According to Finkelstein, there is ample evidence, anecdotal and otherwise, that Jewish families are moving into northwest Bergen County in increasing numbers. He and Temple Emanuel’s lay leadership are counting on the fact that many of these want a worship experience not offered by the two other area synagogues, Temple Beth Rishon in Wyckoff and Barnert Temple in Franklin Lakes. Barnert is affiliated with the Reform movement, and Beth Rishon, while not movement-affiliated, leans towards a less traditional prayer style, with an acoustic guitar-playing cantor on the bimah on Shabbat.
"Our Purim carnival this year was filled with young people. They’re just waiting for us to come," asserted Lipschitz. "There are mezuzahs on so many doors, [but] people are choosing to be unaffiliated if they’re uncomfortable with what’s already offered. There are people still looking for something traditional." When Lipschitz moved from Teaneck with his family about six years ago, he expected the new Temple Emanuel to be within walking distance of his home. He’s made many new friends and acquaintances in Franklin Lakes, he said, who, like him, want to belong to a Conservative shul.
Fortunately, the Union Reform Church doesn’t need much in the way of immediate work to transform it into a synagogue, Lipschitz noted. The sanctuary, which seats about 300, is in "immaculate condition," he said, with only a small crucifix to be removed from the front. The only other change Temple Emanuel plans to make quickly is the removal of the church steeple. Renovations to the rest of the facility, which includes a lower level that can accommodate a social hall and classrooms, will come later, based on an assessment by the recently formed building committee.
A part of the original Temple Emanuel that is sure to move with the congregation into its new home are the stained glass windows and dome from the building in Paterson. Most of the windows depict biblical narratives and rabbinic teachings. One, however, is an image of a more contemporary nature: that of Temple Emanuel in Paterson itself.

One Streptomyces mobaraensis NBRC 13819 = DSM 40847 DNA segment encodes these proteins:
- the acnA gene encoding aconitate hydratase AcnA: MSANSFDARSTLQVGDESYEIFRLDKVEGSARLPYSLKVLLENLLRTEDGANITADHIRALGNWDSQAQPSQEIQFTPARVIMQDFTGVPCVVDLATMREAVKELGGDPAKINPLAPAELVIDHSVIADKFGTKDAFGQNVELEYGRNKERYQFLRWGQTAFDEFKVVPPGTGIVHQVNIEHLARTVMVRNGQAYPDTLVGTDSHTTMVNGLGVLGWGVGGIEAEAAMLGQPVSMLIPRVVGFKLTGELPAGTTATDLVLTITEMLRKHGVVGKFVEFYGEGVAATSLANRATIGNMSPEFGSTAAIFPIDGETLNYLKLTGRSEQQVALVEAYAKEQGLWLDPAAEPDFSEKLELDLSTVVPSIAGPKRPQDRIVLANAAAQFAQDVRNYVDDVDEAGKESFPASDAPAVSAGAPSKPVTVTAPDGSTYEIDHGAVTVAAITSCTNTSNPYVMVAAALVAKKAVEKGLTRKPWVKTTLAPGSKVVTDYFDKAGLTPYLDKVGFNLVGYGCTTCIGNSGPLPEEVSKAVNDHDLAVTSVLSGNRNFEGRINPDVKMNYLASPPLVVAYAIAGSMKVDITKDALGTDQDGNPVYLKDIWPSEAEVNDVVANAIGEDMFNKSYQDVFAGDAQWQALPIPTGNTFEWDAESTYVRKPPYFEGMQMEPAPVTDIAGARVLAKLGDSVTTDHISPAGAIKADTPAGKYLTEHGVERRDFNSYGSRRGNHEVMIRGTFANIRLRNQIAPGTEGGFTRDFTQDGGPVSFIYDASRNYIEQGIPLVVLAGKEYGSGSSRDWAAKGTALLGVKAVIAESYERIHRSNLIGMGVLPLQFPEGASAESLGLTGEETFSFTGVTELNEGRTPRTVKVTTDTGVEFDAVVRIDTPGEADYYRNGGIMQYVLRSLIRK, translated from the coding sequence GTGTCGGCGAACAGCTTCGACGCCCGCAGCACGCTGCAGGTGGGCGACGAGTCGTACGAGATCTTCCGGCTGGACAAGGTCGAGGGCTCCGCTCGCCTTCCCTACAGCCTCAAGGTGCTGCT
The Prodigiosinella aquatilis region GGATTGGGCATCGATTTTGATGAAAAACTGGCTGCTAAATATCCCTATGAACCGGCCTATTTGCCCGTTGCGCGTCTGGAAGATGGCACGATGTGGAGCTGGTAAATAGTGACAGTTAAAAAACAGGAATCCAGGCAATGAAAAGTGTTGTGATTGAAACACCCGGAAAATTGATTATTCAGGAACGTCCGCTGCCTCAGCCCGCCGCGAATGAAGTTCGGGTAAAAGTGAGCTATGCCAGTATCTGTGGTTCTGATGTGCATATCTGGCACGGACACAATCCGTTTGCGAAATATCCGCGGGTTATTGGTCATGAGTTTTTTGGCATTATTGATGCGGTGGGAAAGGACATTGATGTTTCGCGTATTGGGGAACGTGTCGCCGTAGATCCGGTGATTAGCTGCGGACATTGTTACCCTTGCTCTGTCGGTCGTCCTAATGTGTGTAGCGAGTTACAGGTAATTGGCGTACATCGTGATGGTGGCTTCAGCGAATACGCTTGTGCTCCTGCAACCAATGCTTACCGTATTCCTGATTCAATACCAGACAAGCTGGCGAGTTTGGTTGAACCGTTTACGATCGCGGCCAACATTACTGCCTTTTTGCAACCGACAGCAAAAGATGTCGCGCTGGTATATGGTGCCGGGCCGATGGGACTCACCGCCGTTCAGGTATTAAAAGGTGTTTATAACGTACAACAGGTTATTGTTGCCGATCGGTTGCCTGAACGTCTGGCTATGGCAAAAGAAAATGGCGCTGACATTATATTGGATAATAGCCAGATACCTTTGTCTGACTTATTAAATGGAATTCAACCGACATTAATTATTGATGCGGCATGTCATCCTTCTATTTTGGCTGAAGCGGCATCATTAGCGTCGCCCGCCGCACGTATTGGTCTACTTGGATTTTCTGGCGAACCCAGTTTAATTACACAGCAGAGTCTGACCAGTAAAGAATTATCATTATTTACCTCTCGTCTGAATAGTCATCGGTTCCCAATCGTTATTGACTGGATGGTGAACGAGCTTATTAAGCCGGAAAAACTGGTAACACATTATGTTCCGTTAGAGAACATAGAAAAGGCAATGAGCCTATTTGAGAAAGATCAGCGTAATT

It was as if, Finkelstein speculated, the founders "knew the congregation’s location was only temporary," and they wanted its history to follow it. In a way, he continued, "any building outside of Israel is a sukkah, a temporary dwelling, because our people have always moved, sometimes out of necessity and sometimes out of desire. Communities transfer, and we’re just one example of that. The windows represent our foundation, and we will figure out how they figure into our new building and the history we’re going to create in the future."
Finkelstein is already imagining the community outgrowing this Franklin Lakes facility, which may necessitate another move down the road. "We’ll have to see what our options are [when the time comes]," he said.
In the meantime, he’s expecting those who walk through the doors of the new Temple Emanuel to find there "three things: a place where God may hear our voice; a place to hear God’s voice; and a place to hear each other’s voices." To do that, Finkelstein urged area residents to "come [to] pray, [to] study and [to] expand your horizons to discover the divine spark in each of us."